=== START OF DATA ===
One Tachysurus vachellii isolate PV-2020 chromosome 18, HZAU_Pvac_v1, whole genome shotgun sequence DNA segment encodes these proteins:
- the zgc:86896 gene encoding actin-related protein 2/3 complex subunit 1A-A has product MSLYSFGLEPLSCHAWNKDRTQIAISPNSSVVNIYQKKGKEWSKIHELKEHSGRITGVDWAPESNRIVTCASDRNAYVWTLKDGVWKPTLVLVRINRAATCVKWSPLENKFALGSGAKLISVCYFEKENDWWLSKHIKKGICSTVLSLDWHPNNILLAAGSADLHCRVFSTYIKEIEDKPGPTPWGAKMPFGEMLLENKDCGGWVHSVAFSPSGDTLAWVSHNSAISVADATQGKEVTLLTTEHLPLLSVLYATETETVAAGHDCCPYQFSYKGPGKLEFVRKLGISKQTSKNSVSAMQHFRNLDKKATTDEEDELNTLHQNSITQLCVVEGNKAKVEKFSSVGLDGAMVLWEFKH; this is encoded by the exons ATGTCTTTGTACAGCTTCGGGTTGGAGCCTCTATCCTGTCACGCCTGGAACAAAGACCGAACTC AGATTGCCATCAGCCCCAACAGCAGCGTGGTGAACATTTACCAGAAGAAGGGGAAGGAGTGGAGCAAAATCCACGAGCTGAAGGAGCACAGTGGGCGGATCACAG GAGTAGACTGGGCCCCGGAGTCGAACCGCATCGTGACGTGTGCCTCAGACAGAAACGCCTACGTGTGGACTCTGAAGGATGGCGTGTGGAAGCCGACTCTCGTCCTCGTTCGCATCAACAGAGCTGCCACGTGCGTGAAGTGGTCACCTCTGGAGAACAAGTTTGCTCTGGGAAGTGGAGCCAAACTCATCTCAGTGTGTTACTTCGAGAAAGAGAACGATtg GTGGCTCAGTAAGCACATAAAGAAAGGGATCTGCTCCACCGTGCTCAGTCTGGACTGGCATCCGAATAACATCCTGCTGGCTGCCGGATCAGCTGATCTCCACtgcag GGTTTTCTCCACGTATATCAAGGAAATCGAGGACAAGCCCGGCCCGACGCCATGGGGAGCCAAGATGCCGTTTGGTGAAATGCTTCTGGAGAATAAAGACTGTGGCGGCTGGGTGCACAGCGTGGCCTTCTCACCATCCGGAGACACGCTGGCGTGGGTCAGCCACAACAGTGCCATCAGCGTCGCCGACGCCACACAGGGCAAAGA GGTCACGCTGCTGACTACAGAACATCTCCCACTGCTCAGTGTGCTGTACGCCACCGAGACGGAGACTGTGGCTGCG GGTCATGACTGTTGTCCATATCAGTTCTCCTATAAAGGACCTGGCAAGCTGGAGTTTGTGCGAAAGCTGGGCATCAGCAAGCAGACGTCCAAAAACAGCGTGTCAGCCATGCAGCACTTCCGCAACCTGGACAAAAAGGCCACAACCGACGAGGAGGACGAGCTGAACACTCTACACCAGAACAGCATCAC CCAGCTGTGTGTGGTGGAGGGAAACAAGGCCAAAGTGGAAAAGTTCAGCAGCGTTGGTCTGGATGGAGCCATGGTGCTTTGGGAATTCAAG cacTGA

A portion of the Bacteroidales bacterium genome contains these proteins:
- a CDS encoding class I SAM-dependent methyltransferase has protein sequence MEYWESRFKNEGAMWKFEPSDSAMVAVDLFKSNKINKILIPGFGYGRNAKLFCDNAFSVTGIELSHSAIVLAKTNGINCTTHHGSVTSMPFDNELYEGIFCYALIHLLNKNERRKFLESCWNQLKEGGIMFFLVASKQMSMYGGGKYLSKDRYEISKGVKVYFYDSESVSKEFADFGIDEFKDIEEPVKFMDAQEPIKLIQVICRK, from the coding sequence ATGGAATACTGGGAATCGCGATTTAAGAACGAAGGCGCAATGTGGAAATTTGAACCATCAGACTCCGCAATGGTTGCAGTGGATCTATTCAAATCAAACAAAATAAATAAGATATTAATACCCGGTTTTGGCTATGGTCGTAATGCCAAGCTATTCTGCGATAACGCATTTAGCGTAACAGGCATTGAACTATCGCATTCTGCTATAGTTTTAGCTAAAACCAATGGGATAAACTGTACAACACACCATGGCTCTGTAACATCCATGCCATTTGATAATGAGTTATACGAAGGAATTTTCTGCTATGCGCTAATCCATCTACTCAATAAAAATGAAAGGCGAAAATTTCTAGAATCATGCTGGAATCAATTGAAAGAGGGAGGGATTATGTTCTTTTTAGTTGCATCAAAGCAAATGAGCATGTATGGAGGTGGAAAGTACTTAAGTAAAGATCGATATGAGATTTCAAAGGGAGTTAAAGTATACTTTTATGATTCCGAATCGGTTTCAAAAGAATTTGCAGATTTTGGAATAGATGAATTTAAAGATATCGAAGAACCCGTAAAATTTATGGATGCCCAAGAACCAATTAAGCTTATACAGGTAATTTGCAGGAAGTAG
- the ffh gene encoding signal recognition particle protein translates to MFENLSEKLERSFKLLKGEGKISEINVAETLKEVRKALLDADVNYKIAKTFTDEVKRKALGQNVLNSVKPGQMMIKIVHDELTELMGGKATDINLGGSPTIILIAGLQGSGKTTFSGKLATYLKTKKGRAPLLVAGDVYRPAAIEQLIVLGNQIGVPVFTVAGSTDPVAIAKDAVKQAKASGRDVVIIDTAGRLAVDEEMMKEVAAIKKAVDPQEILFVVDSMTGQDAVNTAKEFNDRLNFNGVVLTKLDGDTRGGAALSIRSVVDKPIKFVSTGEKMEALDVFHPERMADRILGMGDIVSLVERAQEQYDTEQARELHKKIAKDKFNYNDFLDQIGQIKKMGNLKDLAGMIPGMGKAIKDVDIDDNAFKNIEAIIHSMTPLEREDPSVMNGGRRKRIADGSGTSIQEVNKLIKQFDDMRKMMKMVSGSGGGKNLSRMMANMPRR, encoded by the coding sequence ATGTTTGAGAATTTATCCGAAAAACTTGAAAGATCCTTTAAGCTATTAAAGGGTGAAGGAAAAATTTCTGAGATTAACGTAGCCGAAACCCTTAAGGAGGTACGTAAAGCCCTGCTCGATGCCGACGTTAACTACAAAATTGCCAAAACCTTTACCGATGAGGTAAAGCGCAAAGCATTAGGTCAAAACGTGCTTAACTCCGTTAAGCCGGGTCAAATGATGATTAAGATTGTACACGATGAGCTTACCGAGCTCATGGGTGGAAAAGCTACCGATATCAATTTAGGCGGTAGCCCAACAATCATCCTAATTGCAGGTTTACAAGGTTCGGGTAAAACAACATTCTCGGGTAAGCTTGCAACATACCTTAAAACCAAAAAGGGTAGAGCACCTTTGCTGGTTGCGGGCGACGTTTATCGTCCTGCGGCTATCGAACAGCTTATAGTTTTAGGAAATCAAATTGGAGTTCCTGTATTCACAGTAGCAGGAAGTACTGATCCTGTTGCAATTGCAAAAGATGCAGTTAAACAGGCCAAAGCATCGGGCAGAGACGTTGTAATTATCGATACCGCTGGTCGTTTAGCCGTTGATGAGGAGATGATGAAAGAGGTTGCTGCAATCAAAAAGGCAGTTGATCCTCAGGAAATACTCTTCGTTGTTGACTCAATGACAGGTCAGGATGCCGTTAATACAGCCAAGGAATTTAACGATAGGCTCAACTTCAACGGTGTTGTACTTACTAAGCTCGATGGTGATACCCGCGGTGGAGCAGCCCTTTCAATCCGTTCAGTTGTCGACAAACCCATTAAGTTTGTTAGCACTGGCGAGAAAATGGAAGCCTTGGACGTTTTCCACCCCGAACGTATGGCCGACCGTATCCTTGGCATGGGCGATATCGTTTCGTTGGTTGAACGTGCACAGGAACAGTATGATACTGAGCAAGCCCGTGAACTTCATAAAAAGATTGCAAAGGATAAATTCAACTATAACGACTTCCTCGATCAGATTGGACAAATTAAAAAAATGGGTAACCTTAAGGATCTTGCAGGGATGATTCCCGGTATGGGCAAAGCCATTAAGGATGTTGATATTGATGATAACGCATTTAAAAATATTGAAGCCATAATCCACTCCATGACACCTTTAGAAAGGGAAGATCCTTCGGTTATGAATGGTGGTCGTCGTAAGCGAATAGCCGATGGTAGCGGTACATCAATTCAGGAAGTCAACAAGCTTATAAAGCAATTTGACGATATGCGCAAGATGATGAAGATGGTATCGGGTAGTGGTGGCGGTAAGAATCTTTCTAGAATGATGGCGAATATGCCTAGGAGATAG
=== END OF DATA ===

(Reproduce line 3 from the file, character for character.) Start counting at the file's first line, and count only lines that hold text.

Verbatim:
A portion of the Bacteroidales bacterium genome contains these proteins: